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What size axle thread does the motor have? Should be 16mm or more, but might be 14mm. The smaller the major diameter of the axle, the more torque arm thickness you'll need to resist spinout. Don't get lost in fancy materials; anything stronger or harder than the axle will be wasted, and may well waste your axle.

Beyond thickness and material strength, the closer the flats on the TA fit to the axle, the better. The farther from the axle center you anchor the torque arm, the better. I'd put anchor bolts in the far corners of the dropout windows, using fine pitch fasteners as big as you can manage. That's a garbage quality bike made of garbage quality materials. Cut it whatever breaks you possibly can.
 
Get a pair of ebikes.ca's torque arms - very well machined, thick, and can handle the power. I believe they make a version compatible with 16mm axles too.

If you need to drill the torque arms in, do it. Zero slop is acceptable at the kind of power levels you are about to push.
 
Thank you @neptronix @Chalo . This is good stuff. I’m about to dig into the diameter of the coming axle, which is literally the ONE dimension/measurement that I have not taken into consideration yet. Anne at NB power sent me this picture last night, their Saturday morning as its being built. Very pleased with the communication from NB Power so far.

Regarding the materials @Chalo I completely agree. The bottom bracket rebuild was first indicator of how malleable/poor quality these materials are, which I suppose is better than it being brittle material, lol.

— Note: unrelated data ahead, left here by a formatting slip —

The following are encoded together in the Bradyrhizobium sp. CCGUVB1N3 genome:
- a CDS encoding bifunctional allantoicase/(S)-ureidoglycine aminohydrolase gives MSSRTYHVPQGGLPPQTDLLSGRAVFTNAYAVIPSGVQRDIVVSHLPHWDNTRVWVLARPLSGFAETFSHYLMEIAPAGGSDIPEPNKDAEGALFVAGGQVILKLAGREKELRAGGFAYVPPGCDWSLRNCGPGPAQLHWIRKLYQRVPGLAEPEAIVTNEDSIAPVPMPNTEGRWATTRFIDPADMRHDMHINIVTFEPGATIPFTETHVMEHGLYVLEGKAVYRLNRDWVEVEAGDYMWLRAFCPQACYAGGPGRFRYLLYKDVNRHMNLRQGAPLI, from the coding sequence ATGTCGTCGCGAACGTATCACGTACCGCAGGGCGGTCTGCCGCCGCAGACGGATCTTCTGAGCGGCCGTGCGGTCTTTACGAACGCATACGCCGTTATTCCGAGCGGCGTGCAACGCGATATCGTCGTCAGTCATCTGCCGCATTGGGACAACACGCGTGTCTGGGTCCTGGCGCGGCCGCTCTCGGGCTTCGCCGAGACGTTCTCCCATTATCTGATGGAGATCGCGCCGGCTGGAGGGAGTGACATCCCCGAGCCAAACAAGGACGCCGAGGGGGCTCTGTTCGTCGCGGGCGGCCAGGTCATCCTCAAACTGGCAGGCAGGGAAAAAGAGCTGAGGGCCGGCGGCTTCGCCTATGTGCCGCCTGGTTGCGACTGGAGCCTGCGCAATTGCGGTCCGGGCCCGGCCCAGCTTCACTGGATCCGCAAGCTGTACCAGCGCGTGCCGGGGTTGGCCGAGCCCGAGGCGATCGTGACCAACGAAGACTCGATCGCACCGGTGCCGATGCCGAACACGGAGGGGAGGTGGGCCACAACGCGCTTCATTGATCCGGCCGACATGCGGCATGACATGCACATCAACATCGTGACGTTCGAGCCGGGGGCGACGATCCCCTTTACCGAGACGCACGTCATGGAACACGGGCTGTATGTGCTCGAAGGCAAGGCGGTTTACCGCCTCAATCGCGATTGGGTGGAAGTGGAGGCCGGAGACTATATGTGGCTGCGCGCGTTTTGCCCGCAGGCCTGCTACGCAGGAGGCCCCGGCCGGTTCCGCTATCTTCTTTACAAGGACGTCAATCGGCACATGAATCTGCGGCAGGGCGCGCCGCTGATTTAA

Checking out ebike.ca’s TAs this evening as well. Should have motor kit in about a week, which means more will be revealed! All in all, sounds like I’m on the right track and excerizing the appropriate level of caution.

Thank you so much!
 

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Get a pair of ebikes.ca's torque arms - very well machined, thick, and can handle the power. I believe they make a version compatible with 16mm axles too.

If you need to drill the torque arms in, do it. Zero slop is acceptable at the kind of power levels you are about to push.
That ebikes.ca website is good stuff. Lots of quality options for for many things including torque arms. Seems like their stuff is made to last. Thanks, again!
 
Ya welcome!
 
Grin, i.e. ebikes.ca, makes several versions of torque arms. They sell several of those on Amazon.
Grin is the best as far as all things hub motor are concerned. Though the price, shipping, and customs might make that grin sag.
 
Do you think those spinouts were due to poor installation/operator error or do you think those spinouts with supplied torque arms were due to a materials failure given this is a ridiculous amount of power?

Both. Those ubiquitous thin, poorly designed, poorly manufactured, poor materials, sloppy fit, cheap TAs are not up to the task, and many examples we see here of them installed show that many folks also don't know how to fit them for maximum effect. Someone with a fine mechanical mind could fit them and make them work (i.e. shim up loose fit with shim stock, repurposed tape measure, soda can, etc.; install one on each side preloaded in opposing directions, etc.) but unless you have the experience and knowledge why risk it?